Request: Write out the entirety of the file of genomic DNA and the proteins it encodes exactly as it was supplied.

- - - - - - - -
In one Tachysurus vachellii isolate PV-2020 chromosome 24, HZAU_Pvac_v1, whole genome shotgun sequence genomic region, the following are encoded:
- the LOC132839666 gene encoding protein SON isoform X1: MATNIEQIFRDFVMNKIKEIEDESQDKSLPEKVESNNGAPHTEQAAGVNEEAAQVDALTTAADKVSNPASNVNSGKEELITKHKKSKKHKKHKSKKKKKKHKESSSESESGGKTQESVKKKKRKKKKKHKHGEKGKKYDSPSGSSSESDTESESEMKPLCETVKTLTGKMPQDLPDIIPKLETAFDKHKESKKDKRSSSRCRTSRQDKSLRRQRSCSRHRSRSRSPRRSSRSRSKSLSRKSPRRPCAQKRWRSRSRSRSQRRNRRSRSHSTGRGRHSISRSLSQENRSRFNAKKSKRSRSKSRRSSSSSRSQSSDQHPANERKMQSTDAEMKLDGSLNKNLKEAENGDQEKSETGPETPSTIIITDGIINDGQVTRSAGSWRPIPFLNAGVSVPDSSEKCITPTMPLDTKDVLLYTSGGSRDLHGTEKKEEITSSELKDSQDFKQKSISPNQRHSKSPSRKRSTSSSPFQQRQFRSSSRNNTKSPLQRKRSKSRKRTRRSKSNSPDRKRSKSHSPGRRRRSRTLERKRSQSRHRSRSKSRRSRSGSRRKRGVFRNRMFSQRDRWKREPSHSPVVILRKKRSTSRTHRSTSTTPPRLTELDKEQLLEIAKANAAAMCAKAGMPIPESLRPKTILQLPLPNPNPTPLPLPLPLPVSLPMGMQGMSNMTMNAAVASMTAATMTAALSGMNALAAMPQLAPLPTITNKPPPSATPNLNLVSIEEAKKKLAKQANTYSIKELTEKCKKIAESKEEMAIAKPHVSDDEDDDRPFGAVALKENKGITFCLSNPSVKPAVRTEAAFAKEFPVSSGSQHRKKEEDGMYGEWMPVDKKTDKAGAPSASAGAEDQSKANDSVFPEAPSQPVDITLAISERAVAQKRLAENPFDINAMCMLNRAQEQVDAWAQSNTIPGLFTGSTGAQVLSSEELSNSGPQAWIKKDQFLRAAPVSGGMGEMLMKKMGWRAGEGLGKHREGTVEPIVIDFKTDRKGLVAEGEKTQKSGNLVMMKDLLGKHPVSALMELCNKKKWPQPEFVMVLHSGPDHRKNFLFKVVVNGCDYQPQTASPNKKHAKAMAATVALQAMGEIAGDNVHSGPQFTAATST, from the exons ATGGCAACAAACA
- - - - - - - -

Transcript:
In one Tachysurus vachellii isolate PV-2020 chromosome 24, HZAU_Pvac_v1, whole genome shotgun sequence genomic region, the following are encoded:
- the LOC132839666 gene encoding protein SON isoform X1: MATNIEQIFRDFVMNKIKEIEDESQDKSLPEKVESNNGAPHTEQAAGVNEEAAQVDALTTAADKVSNPASNVNSGKEELITKHKKSKKHKKHKSKKKKKKHKESSSESESGGKTQESVKKKKRKKKKKHKHGEKGKKYDSPSGSSSESDTESESEMKPLCETVKTLTGKMPQDLPDIIPKLETAFDKHKESKKDKRSSSRCRTSRQDKSLRRQRSCSRHRSRSRSPRRSSRSRSKSLSRKSPRRPCAQKRWRSRSRSRSQRRNRRSRSHSTGRGRHSISRSLSQENRSRFNAKKSKRSRSKSRRSSSSSRSQSSDQHPANERKMQSTDAEMKLDGSLNKNLKEAENGDQEKSETGPETPSTIIITDGIINDGQVTRSAGSWRPIPFLNAGVSVPDSSEKCITPTMPLDTKDVLLYTSGGSRDLHGTEKKEEITSSELKDSQDFKQKSISPNQRHSKSPSRKRSTSSSPFQQRQFRSSSRNNTKSPLQRKRSKSRKRTRRSKSNSPDRKRSKSHSPGRRRRSRTLERKRSQSRHRSRSKSRRSRSGSRRKRGVFRNRMFSQRDRWKREPSHSPVVILRKKRSTSRTHRSTSTTPPRLTELDKEQLLEIAKANAAAMCAKAGMPIPESLRPKTILQLPLPNPNPTPLPLPLPLPVSLPMGMQGMSNMTMNAAVASMTAATMTAALSGMNALAAMPQLAPLPTITNKPPPSATPNLNLVSIEEAKKKLAKQANTYSIKELTEKCKKIAESKEEMAIAKPHVSDDEDDDRPFGAVALKENKGITFCLSNPSVKPAVRTEAAFAKEFPVSSGSQHRKKEEDGMYGEWMPVDKKTDKAGAPSASAGAEDQSKANDSVFPEAPSQPVDITLAISERAVAQKRLAENPFDINAMCMLNRAQEQVDAWAQSNTIPGLFTGSTGAQVLSSEELSNSGPQAWIKKDQFLRAAPVSGGMGEMLMKKMGWRAGEGLGKHREGTVEPIVIDFKTDRKGLVAEGEKTQKSGNLVMMKDLLGKHPVSALMELCNKKKWPQPEFVMVLHSGPDHRKNFLFKVVVNGCDYQPQTASPNKKHAKAMAATVALQAMGEIAGDNVHSGPQFTAATST, from the exons ATGGCAACAAACA